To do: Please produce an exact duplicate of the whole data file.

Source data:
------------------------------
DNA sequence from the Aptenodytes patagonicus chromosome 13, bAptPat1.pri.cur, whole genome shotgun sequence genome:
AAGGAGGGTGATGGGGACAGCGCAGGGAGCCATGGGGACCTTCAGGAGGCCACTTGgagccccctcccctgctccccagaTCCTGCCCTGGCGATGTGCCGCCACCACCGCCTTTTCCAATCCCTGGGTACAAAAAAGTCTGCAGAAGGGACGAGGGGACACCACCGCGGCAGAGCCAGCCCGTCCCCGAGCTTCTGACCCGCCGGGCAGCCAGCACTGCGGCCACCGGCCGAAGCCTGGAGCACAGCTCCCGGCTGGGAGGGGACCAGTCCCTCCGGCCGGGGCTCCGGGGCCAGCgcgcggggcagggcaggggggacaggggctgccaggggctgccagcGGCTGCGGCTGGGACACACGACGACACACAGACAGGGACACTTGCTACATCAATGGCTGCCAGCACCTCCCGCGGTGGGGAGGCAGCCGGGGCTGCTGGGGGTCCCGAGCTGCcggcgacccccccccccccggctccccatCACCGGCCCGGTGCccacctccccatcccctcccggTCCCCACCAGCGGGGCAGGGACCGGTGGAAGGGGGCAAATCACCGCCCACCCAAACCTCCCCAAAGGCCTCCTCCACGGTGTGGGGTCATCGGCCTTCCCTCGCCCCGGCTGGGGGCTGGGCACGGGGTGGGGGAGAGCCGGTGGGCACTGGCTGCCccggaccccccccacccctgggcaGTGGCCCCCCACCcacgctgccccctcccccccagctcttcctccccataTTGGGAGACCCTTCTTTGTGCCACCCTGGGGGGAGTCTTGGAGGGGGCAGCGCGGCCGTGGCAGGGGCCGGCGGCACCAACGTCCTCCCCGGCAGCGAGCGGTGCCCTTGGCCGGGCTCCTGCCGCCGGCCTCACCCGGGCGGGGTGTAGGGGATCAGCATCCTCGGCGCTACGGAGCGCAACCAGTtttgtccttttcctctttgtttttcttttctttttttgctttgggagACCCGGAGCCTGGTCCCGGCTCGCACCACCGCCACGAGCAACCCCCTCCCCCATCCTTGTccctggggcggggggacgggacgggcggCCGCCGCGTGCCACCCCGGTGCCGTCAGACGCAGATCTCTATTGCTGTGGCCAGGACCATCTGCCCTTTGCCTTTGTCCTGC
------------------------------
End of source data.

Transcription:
DNA sequence from the Aptenodytes patagonicus chromosome 13, bAptPat1.pri.cur, whole genome shotgun sequence genome:
AAGGAGGGTGATGGGGACAGCGCAGGGAGCCATGGGGACCTTCAGGAGGCCACTTGgagccccctcccctgctccccagaTCCTGCCCTGGCGATGTGCCGCCACCACCGCCTTTTCCAATCCCTGGGTACAAAAAAGTCTGCAGAAGGGACGAGGGGACACCACCGCGGCAGAGCCAGCCCGTCCCCGAGCTTCTGACCCGCCGGGCAGCCAGCACTGCGGCCACCGGCCGAAGCCTGGAGCACAGCTCCCGGCTGGGAGGGGACCAGTCCCTCCGGCCGGGGCTCCGGGGCCAGCgcgcggggcagggcaggggggacaggggctgccaggggctgccagcGGCTGCGGCTGGGACACACGACGACACACAGACAGGGACACTTGCTACATCAATGGCTGCCAGCACCTCCCGCGGTGGGGAGGCAGCCGGGGCTGCTGGGGGTCCCGAGCTGCcggcgacccccccccccccggctccccatCACCGGCCCGGTGCccacctccccatcccctcccggTCCCCACCAGCGGGGCAGGGACCGGTGGAAGGGGGCAAATCACCGCCCACCCAAACCTCCCCAAAGGCCTCCTCCACGGTGTGGGGTCATCGGCCTTCCCTCGCCCCGGCTGGGGGCTGGGCACGGGGTGGGGGAGAGCCGGTGGGCACTGGCTGCCccggaccccccccacccctgggcaGTGGCCCCCCACCcacgctgccccctcccccccagctcttcctccccataTTGGGAGACCCTTCTTTGTGCCACCCTGGGGGGAGTCTTGGAGGGGGCAGCGCGGCCGTGGCAGGGGCCGGCGGCACCAACGTCCTCCCCGGCAGCGAGCGGTGCCCTTGGCCGGGCTCCTGCCGCCGGCCTCACCCGGGCGGGGTGTAGGGGATCAGCATCCTCGGCGCTACGGAGCGCAACCAGTtttgtccttttcctctttgtttttcttttctttttttgctttgggagACCCGGAGCCTGGTCCCGGCTCGCACCACCGCCACGAGCAACCCCCTCCCCCATCCTTGTccctggggcggggggacgggacgggcggCCGCCGCGTGCCACCCCGGTGCCGTCAGACGCAGATCTCTATTGCTGTGGCCAGGACCATCTGCCCTTTGCCTTTGTCCTGC